The State and Cuckoo Funds procured up to 42% of new homes on the market last year, according to new CSO figures.
In addition, house prices in Ireland have once again risen, according to the national Residential Property Price index from the Central Statistics Office (CSO). The figures, published on Wednesday, revealed that house prices increased by 6.1% in the 12 months to January 2023.
The median price of a home in Ireland reached €305,000 in the 12 months to January 2023. The lowest median price paid for a dwelling was €151,500 in Longford, while the highest was €630,000 in Dún Laoghaire-Rathdown.
The national Residential Property Price Index increased by 6.1% in the 12 months to January 2023https://t.co/mWJMSUfeVQ#CSOIreland #Ireland #Housing #PropertyPrices #HousePrices #PlanningPermissions #IrishBusiness #BusinessStatistics #BusinessNews pic.twitter.com/FauoE47UPQ
— Central Statistics Office Ireland (@CSOIreland) March 15, 2023
Findings showed that prices in Dublin rose by 4.3%, while prices outside Dublin soared by 7.4%, with the median price of a dwelling purchased in the 12 months to January 2023 sitting at €305,000.
In January 2023, 3,675 dwelling purchases by households at market prices were filed with the Revenue Commissioners, up by 4.4% compared with the 3,519 purchases in January 2022.
The statistics also paint a clear picture when it comes to the difficulties faced by those trying to get on the property ladder in Ireland, revealing that non-household entities snapped by 13,519 dwellings at market prices in 2022. This represents an increase of 15.1% on the 11,749 purchases made by them in 2021.
Non-household entities in the NACE sector K: Financial & Insurance purchased residential dwellings with a total value of €1,562.6 million in 2022, more than in any other NACE sector.
In addition, last year, dwellings with the total value of €356.9 million at market prices were purchased by non-household entities with an address outside of Ireland.
House prices here are now 2.5% higher than their peak during the Celtic Tiger property boom of April 2007. Dublin residential property prices are 7.3% lower than their February 2007 peak, while residential property prices in the Rest of Ireland are 2.4% higher than their May 2007 peak.
However, property prices nationally have increased by 128.5% from their trough in early 2013. Dublin residential property prices have risen by 129.6% from their February 2012 low, whilst residential property prices in the Rest of Ireland are 135.7% higher than at their trough in May 2013.
According to the CSO, the national index has now reached the value of 167.7, which is 2.5% above its highest level at the peak of the property boom in April 2007.
Commenting on the new stats, Viacheslav Voronovich, Statistician in the Prices Division, said:
“Residential property prices rose by 6.1% in the 12 months to January 2023, down from 7.7% in the year to December 2022, and from the high values of 15.1% in the 12 months to February and March 2022. In Dublin, residential property prices saw an increase of 4.3%, while property prices outside Dublin were 7.4% higher than a year earlier.”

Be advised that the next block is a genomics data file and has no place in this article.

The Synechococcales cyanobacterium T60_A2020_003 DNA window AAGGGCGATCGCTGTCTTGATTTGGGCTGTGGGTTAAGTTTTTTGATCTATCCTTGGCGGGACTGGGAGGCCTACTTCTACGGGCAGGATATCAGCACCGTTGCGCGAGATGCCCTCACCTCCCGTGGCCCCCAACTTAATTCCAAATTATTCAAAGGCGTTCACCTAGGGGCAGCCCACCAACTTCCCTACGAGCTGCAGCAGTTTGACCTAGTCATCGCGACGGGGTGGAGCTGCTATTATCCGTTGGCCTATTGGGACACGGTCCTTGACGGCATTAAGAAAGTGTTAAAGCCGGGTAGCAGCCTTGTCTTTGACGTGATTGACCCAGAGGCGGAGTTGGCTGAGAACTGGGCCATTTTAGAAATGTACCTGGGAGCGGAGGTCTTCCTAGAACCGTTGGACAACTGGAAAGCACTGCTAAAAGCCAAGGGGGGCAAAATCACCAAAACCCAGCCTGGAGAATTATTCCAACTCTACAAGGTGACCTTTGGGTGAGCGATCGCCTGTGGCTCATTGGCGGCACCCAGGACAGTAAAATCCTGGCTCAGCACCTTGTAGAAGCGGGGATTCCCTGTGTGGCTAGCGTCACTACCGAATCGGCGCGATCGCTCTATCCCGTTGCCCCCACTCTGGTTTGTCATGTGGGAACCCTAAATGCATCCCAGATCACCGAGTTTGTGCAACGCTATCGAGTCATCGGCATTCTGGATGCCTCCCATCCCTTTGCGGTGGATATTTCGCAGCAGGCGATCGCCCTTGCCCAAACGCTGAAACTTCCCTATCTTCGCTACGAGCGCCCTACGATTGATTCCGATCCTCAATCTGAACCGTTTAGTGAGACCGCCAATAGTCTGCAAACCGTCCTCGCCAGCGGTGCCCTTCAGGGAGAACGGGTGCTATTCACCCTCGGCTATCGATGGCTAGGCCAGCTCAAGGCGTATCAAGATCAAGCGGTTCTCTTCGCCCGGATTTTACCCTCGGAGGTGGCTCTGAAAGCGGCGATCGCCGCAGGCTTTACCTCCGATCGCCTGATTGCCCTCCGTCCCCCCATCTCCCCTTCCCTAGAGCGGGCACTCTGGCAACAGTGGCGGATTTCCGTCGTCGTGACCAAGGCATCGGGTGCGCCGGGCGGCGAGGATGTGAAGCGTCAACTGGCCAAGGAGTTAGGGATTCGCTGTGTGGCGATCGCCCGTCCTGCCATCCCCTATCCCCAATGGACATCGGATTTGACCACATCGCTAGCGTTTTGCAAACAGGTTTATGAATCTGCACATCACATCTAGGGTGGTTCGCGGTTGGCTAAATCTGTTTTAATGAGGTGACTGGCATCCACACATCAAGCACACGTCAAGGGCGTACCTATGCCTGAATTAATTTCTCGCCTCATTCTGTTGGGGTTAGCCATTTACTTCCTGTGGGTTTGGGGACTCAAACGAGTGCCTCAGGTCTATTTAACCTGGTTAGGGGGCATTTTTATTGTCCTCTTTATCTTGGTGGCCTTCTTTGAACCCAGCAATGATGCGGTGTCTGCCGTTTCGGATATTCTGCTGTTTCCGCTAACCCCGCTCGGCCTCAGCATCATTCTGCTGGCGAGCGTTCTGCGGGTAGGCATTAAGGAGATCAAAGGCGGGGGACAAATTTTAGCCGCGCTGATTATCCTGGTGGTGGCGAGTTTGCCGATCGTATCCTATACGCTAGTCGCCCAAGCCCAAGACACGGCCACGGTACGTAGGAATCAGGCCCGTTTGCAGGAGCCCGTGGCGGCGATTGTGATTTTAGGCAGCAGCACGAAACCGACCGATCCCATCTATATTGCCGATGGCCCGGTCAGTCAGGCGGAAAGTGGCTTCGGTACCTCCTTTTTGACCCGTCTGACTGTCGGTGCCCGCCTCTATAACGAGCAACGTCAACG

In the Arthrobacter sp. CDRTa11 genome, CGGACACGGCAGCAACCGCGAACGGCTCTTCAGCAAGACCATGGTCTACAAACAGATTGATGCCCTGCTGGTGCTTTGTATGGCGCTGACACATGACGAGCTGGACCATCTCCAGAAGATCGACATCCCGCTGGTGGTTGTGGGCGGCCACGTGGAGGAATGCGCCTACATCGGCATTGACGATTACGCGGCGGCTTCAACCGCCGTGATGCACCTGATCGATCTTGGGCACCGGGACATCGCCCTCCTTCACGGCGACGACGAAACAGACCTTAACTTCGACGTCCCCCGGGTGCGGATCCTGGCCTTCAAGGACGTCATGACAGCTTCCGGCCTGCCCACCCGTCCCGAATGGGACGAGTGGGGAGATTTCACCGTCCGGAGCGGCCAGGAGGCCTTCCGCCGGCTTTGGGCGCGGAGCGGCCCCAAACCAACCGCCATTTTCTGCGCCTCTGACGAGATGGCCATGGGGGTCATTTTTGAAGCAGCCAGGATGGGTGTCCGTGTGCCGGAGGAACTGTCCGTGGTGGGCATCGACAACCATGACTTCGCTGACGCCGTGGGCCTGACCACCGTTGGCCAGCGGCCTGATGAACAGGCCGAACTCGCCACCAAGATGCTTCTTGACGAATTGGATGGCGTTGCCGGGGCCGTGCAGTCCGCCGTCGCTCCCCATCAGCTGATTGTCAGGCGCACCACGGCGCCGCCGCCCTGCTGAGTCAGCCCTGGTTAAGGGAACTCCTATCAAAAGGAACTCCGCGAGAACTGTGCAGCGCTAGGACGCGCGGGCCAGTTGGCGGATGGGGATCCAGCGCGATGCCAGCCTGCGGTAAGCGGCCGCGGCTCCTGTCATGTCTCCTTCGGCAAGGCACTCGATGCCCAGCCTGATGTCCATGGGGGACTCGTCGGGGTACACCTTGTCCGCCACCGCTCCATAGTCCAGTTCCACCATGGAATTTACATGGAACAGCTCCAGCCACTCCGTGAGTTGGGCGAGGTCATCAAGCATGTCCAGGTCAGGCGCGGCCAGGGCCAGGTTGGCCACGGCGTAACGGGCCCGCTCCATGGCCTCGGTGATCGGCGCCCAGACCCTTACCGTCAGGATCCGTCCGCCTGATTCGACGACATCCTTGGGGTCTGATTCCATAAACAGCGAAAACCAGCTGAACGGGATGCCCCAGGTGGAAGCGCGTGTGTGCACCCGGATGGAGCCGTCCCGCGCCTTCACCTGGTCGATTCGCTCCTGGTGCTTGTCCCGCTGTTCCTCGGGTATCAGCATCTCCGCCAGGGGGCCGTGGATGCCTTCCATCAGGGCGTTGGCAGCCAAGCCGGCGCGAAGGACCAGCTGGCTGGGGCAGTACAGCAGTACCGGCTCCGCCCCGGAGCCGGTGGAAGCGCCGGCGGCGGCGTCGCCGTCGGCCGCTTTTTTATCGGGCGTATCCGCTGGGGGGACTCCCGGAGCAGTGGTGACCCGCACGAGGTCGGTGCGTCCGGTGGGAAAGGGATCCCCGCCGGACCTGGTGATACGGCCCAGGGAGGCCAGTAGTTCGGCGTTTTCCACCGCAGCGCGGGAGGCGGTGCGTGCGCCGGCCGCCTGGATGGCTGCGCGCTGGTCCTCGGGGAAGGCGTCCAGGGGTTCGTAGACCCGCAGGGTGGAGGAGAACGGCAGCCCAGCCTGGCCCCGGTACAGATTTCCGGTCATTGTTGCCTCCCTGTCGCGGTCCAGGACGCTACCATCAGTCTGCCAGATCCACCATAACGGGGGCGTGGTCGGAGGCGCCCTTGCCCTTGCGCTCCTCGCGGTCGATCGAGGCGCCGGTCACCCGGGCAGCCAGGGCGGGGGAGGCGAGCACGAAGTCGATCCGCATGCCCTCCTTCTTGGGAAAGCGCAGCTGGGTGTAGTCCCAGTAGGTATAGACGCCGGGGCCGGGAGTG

Highlighting the increase not only in the capital but across the country, he explained:
“In Dublin, house prices increased by 4.3% and apartment prices were up by 4%. The highest house price growth in Dublin was in South Dublin at 9.8%, while Dublin City saw a rise of 1.3%.
“Outside Dublin, house prices were up by 7.6% and apartment prices rose by 4.8%. The region outside of Dublin that saw the largest rise in house prices was the Border (Cavan, Donegal, Leitrim, Monaghan, Sligo) at 10.1%, while at the other end of the scale, the Mid-West (Clare, Limerick, Tipperary) saw a 6.7% rise”.
The CSO data also includes an in-depth breakdown of how house prices have changed significantly by Eircode in the last decade as well as the number of homes bought in that area.
The most expensive Eircode area over the 12 months to January 2023 was A94 ‘Blackrock’ with a median price of €755,000, while F35 ‘Ballyhaunis’ was the least expensive at €127,500.
Commenting on the property transactions by non-household entities in 2022, Viacheslav added:
“In 2022, non-household entities purchased 13,519 dwellings at market prices, an increase of 15.1% on the 11,749 purchases made by them in 2021. The total value of the purchases by non-household entities in 2022 was €4.6 billion, an increase of 31.8% on the 2022 value.
“Non-household entities belonging to NACE sector K: Financial & Insurance purchased residential dwellings with a total value of €1,562.6 million in 2022, more than in any other NACE sector. Sector O,P,Q: Public/Education/Human Health/Social Work was the second largest buyer, with the total value of dwelling purchases of €1,334.3 million.”
Meanwhile, Trevor Grant, chairperson of the Association of Irish Mortgage Advisors, cautioned that we could see the rate of Irish house price growth increase further – as he called on the Government to ensure it starts hitting targets around housing supply.
“While the rate of house price growth continues to slow, at 6.1% the rate of increase in national house prices is still strong,” he said.
“House price growth outside the capital continues to outpace that of Dublin, which is worrying because many people are now being outpriced in the areas which they had turned to after Dublin house prices climbed beyond their reach”.